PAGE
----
At approximately the same time I came across a company that was developing an open source RFID middleware solution called RFIDi. They were also providing a software as hardware option of the RFIDi server on a very low cost linux appliance. While the deployments of these systems are still fairly rare this type of edge server appliance based architecture has been well received.
At this point the potential exists for Edge of the network to be an edge server appliance managing peripheral devices (e.g. RFID readers) and sensors.
If you buy into the fact that the value of IoT in the enterprise lives at the “Edge” (I certainly do) then you also recognize that the edge can be quite a mess. If you consider that you have smartphones, sensors, proprietary M2M solutions, device controllers, switches, power systems, infrastructure installations, etc., none of which was designed to work together, you have a tangled mess of highly capable devices that are incapable of communicating with one another. Furthermore, the traditional legacy enterprise hub & spoke architecture simply will not work if an organization is to get the true value of IoT. These devices must be able to communicate peer-to-peer and operate asynchronously with the enterprise through multiple communications methods and one or more cloud instances. They must support forward recovery similar to enterprise transaction systems and message queuing solutions and seamlessly plug-in to enterprise environments.
In a strange way it appears as if everything has come full circle. The legacy on premise “glass house” model is slowly moving toward “the cloud.” Instead of business unit specific purchased applications maintained by IT we now have cloud based subscription software licensing models. We have gone from thin client terminals which require very little support resources from IT , to fat client PC’s, to three-tier architectures with thin client browsers, to thin client mobile devices, to fat client consumer mobile devices…which interestingly enough require very little support from IT. All the while what was seen as the “edge” of the network has morphed in response to the needs of users with an eye on enterprise stability and security.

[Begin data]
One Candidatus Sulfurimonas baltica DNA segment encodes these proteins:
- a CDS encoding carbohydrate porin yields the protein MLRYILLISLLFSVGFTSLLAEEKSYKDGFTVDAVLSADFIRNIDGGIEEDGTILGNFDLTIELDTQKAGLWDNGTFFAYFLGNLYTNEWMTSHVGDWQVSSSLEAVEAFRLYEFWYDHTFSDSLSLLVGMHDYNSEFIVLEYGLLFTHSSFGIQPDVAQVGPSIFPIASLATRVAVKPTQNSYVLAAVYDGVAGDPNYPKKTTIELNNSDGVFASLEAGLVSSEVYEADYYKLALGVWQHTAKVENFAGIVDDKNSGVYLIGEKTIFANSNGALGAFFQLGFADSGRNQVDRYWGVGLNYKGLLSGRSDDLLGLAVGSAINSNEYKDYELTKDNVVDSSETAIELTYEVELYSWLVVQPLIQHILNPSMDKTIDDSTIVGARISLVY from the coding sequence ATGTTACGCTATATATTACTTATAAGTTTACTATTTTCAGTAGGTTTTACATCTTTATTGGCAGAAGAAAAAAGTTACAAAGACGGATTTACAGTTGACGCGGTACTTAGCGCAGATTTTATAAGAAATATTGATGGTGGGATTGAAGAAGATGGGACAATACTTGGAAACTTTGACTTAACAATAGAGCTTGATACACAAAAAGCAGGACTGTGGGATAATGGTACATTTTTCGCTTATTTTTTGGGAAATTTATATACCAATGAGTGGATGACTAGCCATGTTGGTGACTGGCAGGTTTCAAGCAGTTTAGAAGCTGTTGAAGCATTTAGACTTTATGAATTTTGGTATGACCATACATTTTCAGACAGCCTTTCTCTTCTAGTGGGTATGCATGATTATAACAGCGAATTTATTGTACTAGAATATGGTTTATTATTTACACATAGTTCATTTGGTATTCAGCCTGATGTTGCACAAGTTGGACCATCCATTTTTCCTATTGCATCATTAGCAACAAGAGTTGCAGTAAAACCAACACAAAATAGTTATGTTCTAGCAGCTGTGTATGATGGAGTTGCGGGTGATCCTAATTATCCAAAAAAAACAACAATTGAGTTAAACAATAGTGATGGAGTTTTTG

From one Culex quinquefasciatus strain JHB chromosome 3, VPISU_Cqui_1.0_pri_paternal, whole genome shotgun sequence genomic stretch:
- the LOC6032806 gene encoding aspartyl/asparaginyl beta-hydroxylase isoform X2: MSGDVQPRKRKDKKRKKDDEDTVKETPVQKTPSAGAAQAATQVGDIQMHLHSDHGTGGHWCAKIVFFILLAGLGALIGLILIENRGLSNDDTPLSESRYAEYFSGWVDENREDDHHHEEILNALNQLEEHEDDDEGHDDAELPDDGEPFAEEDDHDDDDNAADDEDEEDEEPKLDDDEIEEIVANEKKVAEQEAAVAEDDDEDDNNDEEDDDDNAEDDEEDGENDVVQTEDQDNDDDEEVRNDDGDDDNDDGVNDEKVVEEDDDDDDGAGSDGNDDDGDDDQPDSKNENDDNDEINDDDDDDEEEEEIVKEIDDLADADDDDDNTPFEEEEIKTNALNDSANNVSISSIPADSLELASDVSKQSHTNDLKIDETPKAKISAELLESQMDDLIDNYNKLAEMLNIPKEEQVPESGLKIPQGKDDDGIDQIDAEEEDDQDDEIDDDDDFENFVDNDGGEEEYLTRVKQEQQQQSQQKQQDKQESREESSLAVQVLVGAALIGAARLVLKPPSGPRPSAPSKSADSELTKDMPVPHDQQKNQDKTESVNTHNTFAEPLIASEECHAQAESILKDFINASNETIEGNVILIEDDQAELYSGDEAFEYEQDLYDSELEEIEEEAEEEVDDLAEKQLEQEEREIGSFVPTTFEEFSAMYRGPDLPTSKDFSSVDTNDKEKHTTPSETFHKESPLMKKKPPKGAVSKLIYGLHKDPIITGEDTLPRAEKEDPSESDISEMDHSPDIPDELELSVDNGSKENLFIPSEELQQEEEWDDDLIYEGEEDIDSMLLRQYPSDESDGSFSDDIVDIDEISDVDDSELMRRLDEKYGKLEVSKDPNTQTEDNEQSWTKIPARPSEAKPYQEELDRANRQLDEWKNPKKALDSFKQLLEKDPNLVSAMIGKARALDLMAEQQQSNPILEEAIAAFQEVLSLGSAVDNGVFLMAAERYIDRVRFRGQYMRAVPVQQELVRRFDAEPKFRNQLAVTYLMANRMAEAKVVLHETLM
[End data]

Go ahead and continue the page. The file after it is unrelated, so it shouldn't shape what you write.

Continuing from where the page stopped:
And the winner is…
In my option the best near term architect to support IoT in the enterprise would consist of software as hardware edge server appliances that communicate with either on premise or cloud based applications that offer the enterprise class scalability, fail-over, fault tolerance, and standards based integration modules. These devices would need to manage a multitude of device types and also be able to communicate peer-to-peer and support a variety of communication methods including ethernet, wifi, bluetooth, cellular, and satellite, and dynamically and securely switch based on availability and pre-defined business rules. These devices must support standard runtime environments (e.g. Java) for hosting edge centric applications (e.g. analytics) and support deployment in a way that enterprise developers can use existing tools and methodologies. Most importantly is that they must be easy to deploy.
As someone with a long history in enterprise IT, both as an early techie and later sales/marketing/biz dev guy, I find this space particularly interesting. I have stumbled upon a few select vendors from outside the traditional IT market that seem to be very well positioned to deliver exactly this type of solution. I’ll be digging into this a bit more and let you know what I find…stay tuned.